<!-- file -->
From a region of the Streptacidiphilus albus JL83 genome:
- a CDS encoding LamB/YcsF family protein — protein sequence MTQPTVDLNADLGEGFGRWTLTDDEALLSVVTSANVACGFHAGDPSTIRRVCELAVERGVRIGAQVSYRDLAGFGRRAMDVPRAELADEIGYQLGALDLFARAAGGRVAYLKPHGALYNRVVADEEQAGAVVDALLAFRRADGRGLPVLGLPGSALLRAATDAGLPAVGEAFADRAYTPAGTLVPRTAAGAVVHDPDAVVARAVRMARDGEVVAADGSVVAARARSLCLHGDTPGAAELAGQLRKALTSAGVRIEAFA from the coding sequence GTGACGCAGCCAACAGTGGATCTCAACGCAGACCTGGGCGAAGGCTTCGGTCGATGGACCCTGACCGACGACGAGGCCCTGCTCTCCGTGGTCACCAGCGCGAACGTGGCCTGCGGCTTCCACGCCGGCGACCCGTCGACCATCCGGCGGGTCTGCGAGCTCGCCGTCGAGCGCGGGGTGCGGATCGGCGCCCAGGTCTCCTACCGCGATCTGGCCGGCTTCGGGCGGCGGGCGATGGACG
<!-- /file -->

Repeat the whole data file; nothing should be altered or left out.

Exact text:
From a region of the Streptacidiphilus albus JL83 genome:
- a CDS encoding LamB/YcsF family protein — protein sequence MTQPTVDLNADLGEGFGRWTLTDDEALLSVVTSANVACGFHAGDPSTIRRVCELAVERGVRIGAQVSYRDLAGFGRRAMDVPRAELADEIGYQLGALDLFARAAGGRVAYLKPHGALYNRVVADEEQAGAVVDALLAFRRADGRGLPVLGLPGSALLRAATDAGLPAVGEAFADRAYTPAGTLVPRTAAGAVVHDPDAVVARAVRMARDGEVVAADGSVVAARARSLCLHGDTPGAAELAGQLRKALTSAGVRIEAFA from the coding sequence GTGACGCAGCCAACAGTGGATCTCAACGCAGACCTGGGCGAAGGCTTCGGTCGATGGACCCTGACCGACGACGAGGCCCTGCTCTCCGTGGTCACCAGCGCGAACGTGGCCTGCGGCTTCCACGCCGGCGACCCGTCGACCATCCGGCGGGTCTGCGAGCTCGCCGTCGAGCGCGGGGTGCGGATCGGCGCCCAGGTCTCCTACCGCGATCTGGCCGGCTTCGGGCGGCGGGCGATGGACG